Pinot Nero, in french called Pinot noir (French pronunciation: [pinoˈnwaʁ]) is a red wine grape variety of the species Vitis vinifera. The name may also refer to wines created predominantly from Pinot noir grapes. The name is derived from the French words for "pine" and "black" alluding to the varietals' tightly clustered dark purple pine cone-shaped bunches of fruit.
Pinot noir grapes are grown around the world, mostly in the cooler regions, but the grape is chiefly associated with the Burgundy region of France. It is widely considered to produce some of the finest wines in the world, but is a difficult variety to cultivate and transform into wine.
Pinot noir is an ancient variety that may be only one or two generations removed from wild vines. The origins of the variety are unclear: In "De Re Rustica", Columella describes a grape variety similar to Pinot noir in Burgundy during the 1st century AD, however, vines have grown wild as far north as Belgium in the days before phylloxera, and it is possible that Pinot represents an independent domestication of Vitis vinifera. The vines of southern France may represent Caucasian stock transported by the ancient Greeks.
Ferdinand Regner has proposed that Pinot Noir is a cross between Pinot Meunier (Schwarzriesling) and Traminer, but this work has not been replicated. In fact Pinot Meunier appears to be a Pinot Noir with a mutation in the epidermal cells which makes the shoot tips hairy and the vine a little smaller. This means that Pinot Meunier is a chimera with two tissue layers of different genetic makeup, one of which is identical to Pinot Noir. As such, Pinot Meunier cannot be the parent of Pinot Noir.
Pinot Gris is a bud sport of Pinot noir, presumably representing a somatic mutation in either the genes that control grape colour. Pinot Blanc may represent a further mutation of Pinot Gris. The DNA profiles of both Pinot Gris and Blanc are identical to Pinot Noir; the other two major Pinots, Pinot Moure and Pinot Teinturier, are also genetically very similar.
The Wrotham (pronounced "ruttum") Pinot is an English variety with white hairs on the upper surface of the leaves, and is particularly resistant to disease. Edward Hyams of Oxted Viticultural Research Station was alerted to a strange vine growing against a cottage wall in Wrotham in Kent, which local lore said was descended from vines brought over by the Romans. An experimental Blanc de Noir was made at Oxted, and in 1980 Richard Peterson took cuttings to California, where he now makes a pink sparkling Wrotham Pinot. Wrotham Pinot is sometimes regarded as a synonym of Pinot Meunier, but it has a higher natural sugar content and ripens two weeks earlier.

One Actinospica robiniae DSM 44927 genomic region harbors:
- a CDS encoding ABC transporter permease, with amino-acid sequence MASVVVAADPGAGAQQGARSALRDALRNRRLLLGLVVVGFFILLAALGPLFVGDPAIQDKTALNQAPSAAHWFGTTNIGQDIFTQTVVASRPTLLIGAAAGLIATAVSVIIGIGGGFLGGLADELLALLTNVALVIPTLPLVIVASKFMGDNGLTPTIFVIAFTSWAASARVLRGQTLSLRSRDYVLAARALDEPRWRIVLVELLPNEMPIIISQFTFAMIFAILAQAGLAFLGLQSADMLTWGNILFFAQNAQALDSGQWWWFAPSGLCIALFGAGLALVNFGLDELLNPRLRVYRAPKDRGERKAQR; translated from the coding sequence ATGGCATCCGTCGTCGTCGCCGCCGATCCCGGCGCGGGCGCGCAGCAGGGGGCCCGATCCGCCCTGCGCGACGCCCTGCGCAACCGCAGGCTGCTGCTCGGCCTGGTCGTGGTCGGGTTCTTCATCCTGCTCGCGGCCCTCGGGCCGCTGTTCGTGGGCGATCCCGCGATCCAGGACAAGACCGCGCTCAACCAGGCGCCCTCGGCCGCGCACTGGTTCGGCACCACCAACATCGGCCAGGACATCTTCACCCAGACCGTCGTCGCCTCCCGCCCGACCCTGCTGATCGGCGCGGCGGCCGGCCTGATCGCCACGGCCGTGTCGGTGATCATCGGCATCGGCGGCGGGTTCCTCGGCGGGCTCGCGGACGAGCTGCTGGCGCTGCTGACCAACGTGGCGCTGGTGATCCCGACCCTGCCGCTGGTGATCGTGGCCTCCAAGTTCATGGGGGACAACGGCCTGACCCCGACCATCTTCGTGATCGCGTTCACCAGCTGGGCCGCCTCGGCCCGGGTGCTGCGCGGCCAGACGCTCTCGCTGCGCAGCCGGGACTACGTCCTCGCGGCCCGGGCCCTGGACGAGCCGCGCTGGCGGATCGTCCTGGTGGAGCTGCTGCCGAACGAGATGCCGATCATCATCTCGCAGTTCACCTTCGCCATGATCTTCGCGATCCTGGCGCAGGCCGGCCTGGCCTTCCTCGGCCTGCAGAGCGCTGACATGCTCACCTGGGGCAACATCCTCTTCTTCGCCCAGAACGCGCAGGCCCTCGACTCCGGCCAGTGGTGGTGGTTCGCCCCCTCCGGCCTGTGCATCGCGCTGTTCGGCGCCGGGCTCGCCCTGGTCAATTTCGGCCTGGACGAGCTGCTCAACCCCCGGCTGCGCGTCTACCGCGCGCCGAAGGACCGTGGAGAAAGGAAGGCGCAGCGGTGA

Pinot Noir appears to be particularly prone to mutation (suggesting it has active transposable elements), and has a long history in cultivation, so there are hundreds of different clones such as Pinot Fin and Pinot Tordu. More than 50 are officially recognized in France compared to only 25 of the much more widely planted Cabernet Sauvignon. The French Etablissement National Technique pour l’Amelioration de la Viticulture (ENTAV) has set up a programme to select the best clones of Pinot. This program has succeeded admirably in increasing the number of quality clones available to growers. Nonetheless, in the new world, particularly in Oregon, wines of extraordinary quality continue to be made from the earlier Pommard and Wadensvil clones.
Gamay Beaujolais is an early-ripening clone of Pinot Noir. It is used mostly in California but is also seen in New Zealand. It was brought to California by Paul Masson. Frühburgunder (Pinot Noir Précoce) is an early-ripening grape that is thought to be a clone of Pinot Noir - it's possible that the two are the same mutant.
In August 2007, French researchers announced the sequencing of the genome of Pinot noir. It is the first fruit crop to be sequenced, and only the fourth flowering plant.
In Italy, where Pinot Noir is known as Pinot Nero, it has traditionally been cultivated in the Alto Adige, Collio Goriziano, Oltrepò Pavese and Trentino regions to produce Burgundy-style red wines. Cultivation of Pinot noir in other regions of Italy, mostly since the 1980s, has been challenging due to climate and soil conditions.
This is one of the finest red grapes and difficult in the world. Its natural habitat is the Bourgogne, where it gives still wines unsurpassed for charm and elegance. It 'a plant that demands a lot, is the winemaker to winemaker who does not give regular results, it needs relatively cold climates, with good temperature range day / night, and when the conditions and quality of the land allow it (preferring calcareous), is able to offer wines of rare beauty. For this reason it has been implanted in almost all wine regions of the world, except those with warm climates produce wines that "cooked", lacking the features that have made so famous Pinot Noir. The origins of this vine back, probably, almost two thousand years ago, his presence is mentioned in Burgundy as early as the fourth century AD (although at that time was called Morillon Noir). In France they were officially recognized for 46 clones, Champagne also has an important role in the clonal selection of Pinot Noir. On a much smaller scale also the region of Trento where TrentoDOC wines are produced and the Franciacorta as well. On average, tend to germinate early, it raises the risk of spring frost and sag, also suffers from the attacks of downy mildew, rot (some clones have a thin skin), the viruses that produce leaf rolling and curling, it is his own weakness that led in the seventies, to a widespread clonal selection.
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